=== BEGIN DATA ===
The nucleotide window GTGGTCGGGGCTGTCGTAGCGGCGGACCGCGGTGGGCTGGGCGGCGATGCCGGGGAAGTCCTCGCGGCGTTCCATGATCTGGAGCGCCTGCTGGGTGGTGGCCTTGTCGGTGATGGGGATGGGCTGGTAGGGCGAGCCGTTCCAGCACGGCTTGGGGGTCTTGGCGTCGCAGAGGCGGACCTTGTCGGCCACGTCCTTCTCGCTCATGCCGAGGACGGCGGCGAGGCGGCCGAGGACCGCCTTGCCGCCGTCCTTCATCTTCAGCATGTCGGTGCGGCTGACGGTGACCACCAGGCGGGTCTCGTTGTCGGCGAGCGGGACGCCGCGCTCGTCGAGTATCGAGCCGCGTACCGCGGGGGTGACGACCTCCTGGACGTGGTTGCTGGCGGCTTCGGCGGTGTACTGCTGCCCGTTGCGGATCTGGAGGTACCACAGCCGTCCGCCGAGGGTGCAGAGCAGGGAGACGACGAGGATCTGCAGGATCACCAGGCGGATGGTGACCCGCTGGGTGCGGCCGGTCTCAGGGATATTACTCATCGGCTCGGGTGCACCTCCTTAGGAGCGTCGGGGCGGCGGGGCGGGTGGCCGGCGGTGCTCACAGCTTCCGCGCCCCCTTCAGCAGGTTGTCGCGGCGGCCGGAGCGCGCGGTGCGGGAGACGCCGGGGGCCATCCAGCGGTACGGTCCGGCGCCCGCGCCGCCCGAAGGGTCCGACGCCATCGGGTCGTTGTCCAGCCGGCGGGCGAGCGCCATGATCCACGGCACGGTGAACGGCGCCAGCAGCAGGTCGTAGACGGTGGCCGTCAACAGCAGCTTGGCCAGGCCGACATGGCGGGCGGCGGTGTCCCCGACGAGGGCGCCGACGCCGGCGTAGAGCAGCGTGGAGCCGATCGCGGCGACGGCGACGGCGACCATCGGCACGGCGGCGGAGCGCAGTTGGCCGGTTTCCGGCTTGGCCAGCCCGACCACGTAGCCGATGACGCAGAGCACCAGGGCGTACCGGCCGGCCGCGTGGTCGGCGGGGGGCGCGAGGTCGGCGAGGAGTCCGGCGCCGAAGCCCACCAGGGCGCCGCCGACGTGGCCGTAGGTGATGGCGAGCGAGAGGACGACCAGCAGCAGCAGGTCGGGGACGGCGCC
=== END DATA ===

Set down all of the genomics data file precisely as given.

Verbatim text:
The nucleotide window GTGGTCGGGGCTGTCGTAGCGGCGGACCGCGGTGGGCTGGGCGGCGATGCCGGGGAAGTCCTCGCGGCGTTCCATGATCTGGAGCGCCTGCTGGGTGGTGGCCTTGTCGGTGATGGGGATGGGCTGGTAGGGCGAGCCGTTCCAGCACGGCTTGGGGGTCTTGGCGTCGCAGAGGCGGACCTTGTCGGCCACGTCCTTCTCGCTCATGCCGAGGACGGCGGCGAGGCGGCCGAGGACCGCCTTGCCGCCGTCCTTCATCTTCAGCATGTCGGTGCGGCTGACGGTGACCACCAGGCGGGTCTCGTTGTCGGCGAGCGGGACGCCGCGCTCGTCGAGTATCGAGCCGCGTACCGCGGGGGTGACGACCTCCTGGACGTGGTTGCTGGCGGCTTCGGCGGTGTACTGCTGCCCGTTGCGGATCTGGAGGTACCACAGCCGTCCGCCGAGGGTGCAGAGCAGGGAGACGACGAGGATCTGCAGGATCACCAGGCGGATGGTGACCCGCTGGGTGCGGCCGGTCTCAGGGATATTACTCATCGGCTCGGGTGCACCTCCTTAGGAGCGTCGGGGCGGCGGGGCGGGTGGCCGGCGGTGCTCACAGCTTCCGCGCCCCCTTCAGCAGGTTGTCGCGGCGGCCGGAGCGCGCGGTGCGGGAGACGCCGGGGGCCATCCAGCGGTACGGTCCGGCGCCCGCGCCGCCCGAAGGGTCCGACGCCATCGGGTCGTTGTCCAGCCGGCGGGCGAGCGCCATGATCCACGGCACGGTGAACGGCGCCAGCAGCAGGTCGTAGACGGTGGCCGTCAACAGCAGCTTGGCCAGGCCGACATGGCGGGCGGCGGTGTCCCCGACGAGGGCGCCGACGCCGGCGTAGAGCAGCGTGGAGCCGATCGCGGCGACGGCGACGGCGACCATCGGCACGGCGGCGGAGCGCAGTTGGCCGGTTTCCGGCTTGGCCAGCCCGACCACGTAGCCGATGACGCAGAGCACCAGGGCGTACCGGCCGGCCGCGTGGTCGGCGGGGGGCGCGAGGTCGGCGAGGAGTCCGGCGCCGAAGCCCACCAGGGCGCCGCCGACGTGGCCGTAGGTGATGGCGAGCGAGAGGACGACCAGCAGCAGCAGGTCGGGGACGGCGCC